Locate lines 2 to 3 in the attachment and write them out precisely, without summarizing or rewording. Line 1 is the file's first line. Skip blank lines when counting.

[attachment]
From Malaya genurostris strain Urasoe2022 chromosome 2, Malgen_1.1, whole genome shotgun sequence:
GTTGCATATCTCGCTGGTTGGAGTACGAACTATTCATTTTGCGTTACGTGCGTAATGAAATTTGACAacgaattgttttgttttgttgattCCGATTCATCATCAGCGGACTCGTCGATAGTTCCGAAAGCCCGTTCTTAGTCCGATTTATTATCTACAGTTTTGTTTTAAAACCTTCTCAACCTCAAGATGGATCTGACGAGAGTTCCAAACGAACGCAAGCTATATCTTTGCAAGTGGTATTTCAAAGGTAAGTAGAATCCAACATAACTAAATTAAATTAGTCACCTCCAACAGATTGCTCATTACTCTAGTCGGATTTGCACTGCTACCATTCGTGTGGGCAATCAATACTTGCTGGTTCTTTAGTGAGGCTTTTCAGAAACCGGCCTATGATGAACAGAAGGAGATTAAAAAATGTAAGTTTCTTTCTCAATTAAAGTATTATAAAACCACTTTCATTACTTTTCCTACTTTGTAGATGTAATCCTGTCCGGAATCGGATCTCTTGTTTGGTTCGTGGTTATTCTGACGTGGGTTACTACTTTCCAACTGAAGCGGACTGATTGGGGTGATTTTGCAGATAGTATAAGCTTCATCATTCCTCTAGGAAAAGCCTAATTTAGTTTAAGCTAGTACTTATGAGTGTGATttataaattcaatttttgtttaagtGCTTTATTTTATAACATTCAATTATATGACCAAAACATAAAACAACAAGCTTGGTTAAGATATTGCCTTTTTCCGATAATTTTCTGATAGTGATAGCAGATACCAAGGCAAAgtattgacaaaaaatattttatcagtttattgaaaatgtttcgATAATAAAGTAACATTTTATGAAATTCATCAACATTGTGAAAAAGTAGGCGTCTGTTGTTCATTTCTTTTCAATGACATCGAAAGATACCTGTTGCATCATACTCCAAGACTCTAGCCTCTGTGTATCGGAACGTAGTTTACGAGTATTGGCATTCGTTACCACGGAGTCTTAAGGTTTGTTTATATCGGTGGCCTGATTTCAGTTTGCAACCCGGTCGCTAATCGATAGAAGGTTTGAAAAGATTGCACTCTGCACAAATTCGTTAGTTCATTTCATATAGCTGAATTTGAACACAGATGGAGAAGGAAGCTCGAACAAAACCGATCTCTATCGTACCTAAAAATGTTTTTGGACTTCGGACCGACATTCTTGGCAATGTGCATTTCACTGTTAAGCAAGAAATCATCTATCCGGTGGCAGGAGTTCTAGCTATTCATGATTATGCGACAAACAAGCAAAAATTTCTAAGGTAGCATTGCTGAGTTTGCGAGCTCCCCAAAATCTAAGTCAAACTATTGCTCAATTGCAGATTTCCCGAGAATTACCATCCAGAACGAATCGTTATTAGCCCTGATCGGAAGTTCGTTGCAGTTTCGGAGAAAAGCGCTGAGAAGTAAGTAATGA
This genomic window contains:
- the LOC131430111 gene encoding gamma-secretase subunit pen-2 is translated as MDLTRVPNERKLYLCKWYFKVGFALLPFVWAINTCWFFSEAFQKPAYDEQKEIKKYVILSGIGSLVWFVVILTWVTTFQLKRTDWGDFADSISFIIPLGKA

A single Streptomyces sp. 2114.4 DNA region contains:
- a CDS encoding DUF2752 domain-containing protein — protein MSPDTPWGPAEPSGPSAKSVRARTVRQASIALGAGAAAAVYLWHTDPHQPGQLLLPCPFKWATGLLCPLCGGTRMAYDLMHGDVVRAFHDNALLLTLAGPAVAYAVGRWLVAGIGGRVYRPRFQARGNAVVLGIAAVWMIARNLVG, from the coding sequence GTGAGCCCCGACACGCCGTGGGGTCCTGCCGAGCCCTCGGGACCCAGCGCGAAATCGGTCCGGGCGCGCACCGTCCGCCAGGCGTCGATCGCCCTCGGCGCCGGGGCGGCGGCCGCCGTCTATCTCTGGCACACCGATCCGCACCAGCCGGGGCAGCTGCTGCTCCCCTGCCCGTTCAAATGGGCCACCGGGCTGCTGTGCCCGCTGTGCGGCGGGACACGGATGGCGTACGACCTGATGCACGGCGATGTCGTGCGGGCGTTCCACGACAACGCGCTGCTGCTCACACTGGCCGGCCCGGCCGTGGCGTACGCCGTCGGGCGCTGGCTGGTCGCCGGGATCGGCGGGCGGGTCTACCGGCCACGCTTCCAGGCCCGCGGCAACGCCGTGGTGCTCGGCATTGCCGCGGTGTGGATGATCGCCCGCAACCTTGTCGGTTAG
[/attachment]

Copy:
GTTGCATATCTCGCTGGTTGGAGTACGAACTATTCATTTTGCGTTACGTGCGTAATGAAATTTGACAacgaattgttttgttttgttgattCCGATTCATCATCAGCGGACTCGTCGATAGTTCCGAAAGCCCGTTCTTAGTCCGATTTATTATCTACAGTTTTGTTTTAAAACCTTCTCAACCTCAAGATGGATCTGACGAGAGTTCCAAACGAACGCAAGCTATATCTTTGCAAGTGGTATTTCAAAGGTAAGTAGAATCCAACATAACTAAATTAAATTAGTCACCTCCAACAGATTGCTCATTACTCTAGTCGGATTTGCACTGCTACCATTCGTGTGGGCAATCAATACTTGCTGGTTCTTTAGTGAGGCTTTTCAGAAACCGGCCTATGATGAACAGAAGGAGATTAAAAAATGTAAGTTTCTTTCTCAATTAAAGTATTATAAAACCACTTTCATTACTTTTCCTACTTTGTAGATGTAATCCTGTCCGGAATCGGATCTCTTGTTTGGTTCGTGGTTATTCTGACGTGGGTTACTACTTTCCAACTGAAGCGGACTGATTGGGGTGATTTTGCAGATAGTATAAGCTTCATCATTCCTCTAGGAAAAGCCTAATTTAGTTTAAGCTAGTACTTATGAGTGTGATttataaattcaatttttgtttaagtGCTTTATTTTATAACATTCAATTATATGACCAAAACATAAAACAACAAGCTTGGTTAAGATATTGCCTTTTTCCGATAATTTTCTGATAGTGATAGCAGATACCAAGGCAAAgtattgacaaaaaatattttatcagtttattgaaaatgtttcgATAATAAAGTAACATTTTATGAAATTCATCAACATTGTGAAAAAGTAGGCGTCTGTTGTTCATTTCTTTTCAATGACATCGAAAGATACCTGTTGCATCATACTCCAAGACTCTAGCCTCTGTGTATCGGAACGTAGTTTACGAGTATTGGCATTCGTTACCACGGAGTCTTAAGGTTTGTTTATATCGGTGGCCTGATTTCAGTTTGCAACCCGGTCGCTAATCGATAGAAGGTTTGAAAAGATTGCACTCTGCACAAATTCGTTAGTTCATTTCATATAGCTGAATTTGAACACAGATGGAGAAGGAAGCTCGAACAAAACCGATCTCTATCGTACCTAAAAATGTTTTTGGACTTCGGACCGACATTCTTGGCAATGTGCATTTCACTGTTAAGCAAGAAATCATCTATCCGGTGGCAGGAGTTCTAGCTATTCATGATTATGCGACAAACAAGCAAAAATTTCTAAGGTAGCATTGCTGAGTTTGCGAGCTCCCCAAAATCTAAGTCAAACTATTGCTCAATTGCAGATTTCCCGAGAATTACCATCCAGAACGAATCGTTATTAGCCCTGATCGGAAGTTCGTTGCAGTTTCGGAGAAAAGCGCTGAGAAGTAAGTAATGA
This genomic window contains: